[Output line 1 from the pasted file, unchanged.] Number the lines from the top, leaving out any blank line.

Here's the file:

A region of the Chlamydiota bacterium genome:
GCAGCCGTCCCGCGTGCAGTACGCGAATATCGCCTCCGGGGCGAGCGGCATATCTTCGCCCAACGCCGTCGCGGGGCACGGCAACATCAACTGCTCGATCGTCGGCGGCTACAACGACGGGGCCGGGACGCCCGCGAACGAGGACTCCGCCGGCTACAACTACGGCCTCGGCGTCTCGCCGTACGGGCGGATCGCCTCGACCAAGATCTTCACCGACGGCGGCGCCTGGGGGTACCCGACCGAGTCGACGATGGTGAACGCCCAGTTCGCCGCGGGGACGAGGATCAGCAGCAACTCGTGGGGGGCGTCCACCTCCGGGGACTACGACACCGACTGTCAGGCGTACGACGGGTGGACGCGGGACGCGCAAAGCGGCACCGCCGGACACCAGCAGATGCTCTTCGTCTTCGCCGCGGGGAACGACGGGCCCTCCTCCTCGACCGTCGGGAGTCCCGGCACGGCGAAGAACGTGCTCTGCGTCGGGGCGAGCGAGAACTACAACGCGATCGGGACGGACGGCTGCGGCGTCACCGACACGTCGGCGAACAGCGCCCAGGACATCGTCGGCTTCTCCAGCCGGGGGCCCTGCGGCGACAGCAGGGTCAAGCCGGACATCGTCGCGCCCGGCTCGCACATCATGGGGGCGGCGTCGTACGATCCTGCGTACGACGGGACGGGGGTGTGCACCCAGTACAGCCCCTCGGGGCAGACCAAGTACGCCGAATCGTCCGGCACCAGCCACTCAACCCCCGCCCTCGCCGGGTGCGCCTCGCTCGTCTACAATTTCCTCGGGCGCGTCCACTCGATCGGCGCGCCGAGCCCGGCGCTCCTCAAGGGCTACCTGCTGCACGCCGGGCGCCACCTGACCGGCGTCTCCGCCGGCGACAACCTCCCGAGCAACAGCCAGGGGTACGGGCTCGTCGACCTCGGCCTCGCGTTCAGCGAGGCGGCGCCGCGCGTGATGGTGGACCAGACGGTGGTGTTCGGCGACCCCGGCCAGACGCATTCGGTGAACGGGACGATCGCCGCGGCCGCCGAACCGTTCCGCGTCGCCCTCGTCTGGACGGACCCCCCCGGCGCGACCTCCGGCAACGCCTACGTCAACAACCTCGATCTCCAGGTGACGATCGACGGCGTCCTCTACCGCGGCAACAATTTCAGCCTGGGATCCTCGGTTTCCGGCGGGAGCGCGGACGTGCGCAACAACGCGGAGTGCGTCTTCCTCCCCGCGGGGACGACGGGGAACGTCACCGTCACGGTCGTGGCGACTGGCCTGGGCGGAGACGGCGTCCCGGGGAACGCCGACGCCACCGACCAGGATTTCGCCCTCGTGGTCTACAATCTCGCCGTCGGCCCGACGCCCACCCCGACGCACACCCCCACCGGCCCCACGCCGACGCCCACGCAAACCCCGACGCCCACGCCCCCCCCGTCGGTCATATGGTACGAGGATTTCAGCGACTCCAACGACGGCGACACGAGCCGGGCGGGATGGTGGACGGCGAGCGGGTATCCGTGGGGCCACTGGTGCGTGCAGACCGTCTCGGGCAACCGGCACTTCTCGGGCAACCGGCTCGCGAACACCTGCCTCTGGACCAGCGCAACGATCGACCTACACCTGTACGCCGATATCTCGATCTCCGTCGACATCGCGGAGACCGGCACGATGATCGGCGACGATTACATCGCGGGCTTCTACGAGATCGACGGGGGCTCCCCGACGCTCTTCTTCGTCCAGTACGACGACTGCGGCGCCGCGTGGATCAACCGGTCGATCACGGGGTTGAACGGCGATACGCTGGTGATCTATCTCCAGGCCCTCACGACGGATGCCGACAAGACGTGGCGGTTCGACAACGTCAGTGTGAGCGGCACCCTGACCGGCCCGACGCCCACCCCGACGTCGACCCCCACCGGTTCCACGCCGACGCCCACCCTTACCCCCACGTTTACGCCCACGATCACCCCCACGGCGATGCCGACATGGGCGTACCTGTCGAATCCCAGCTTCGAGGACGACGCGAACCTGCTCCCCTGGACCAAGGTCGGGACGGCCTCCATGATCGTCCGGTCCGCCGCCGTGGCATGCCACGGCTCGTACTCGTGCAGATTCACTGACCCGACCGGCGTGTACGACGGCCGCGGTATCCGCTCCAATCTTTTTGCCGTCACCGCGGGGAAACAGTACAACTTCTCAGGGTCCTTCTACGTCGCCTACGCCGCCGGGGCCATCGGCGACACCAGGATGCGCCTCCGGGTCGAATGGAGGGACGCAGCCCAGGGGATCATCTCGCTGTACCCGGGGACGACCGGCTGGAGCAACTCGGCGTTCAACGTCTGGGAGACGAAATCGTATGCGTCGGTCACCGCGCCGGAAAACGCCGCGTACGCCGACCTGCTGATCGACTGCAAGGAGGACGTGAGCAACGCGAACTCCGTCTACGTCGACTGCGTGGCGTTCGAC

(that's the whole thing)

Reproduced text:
A region of the Chlamydiota bacterium genome: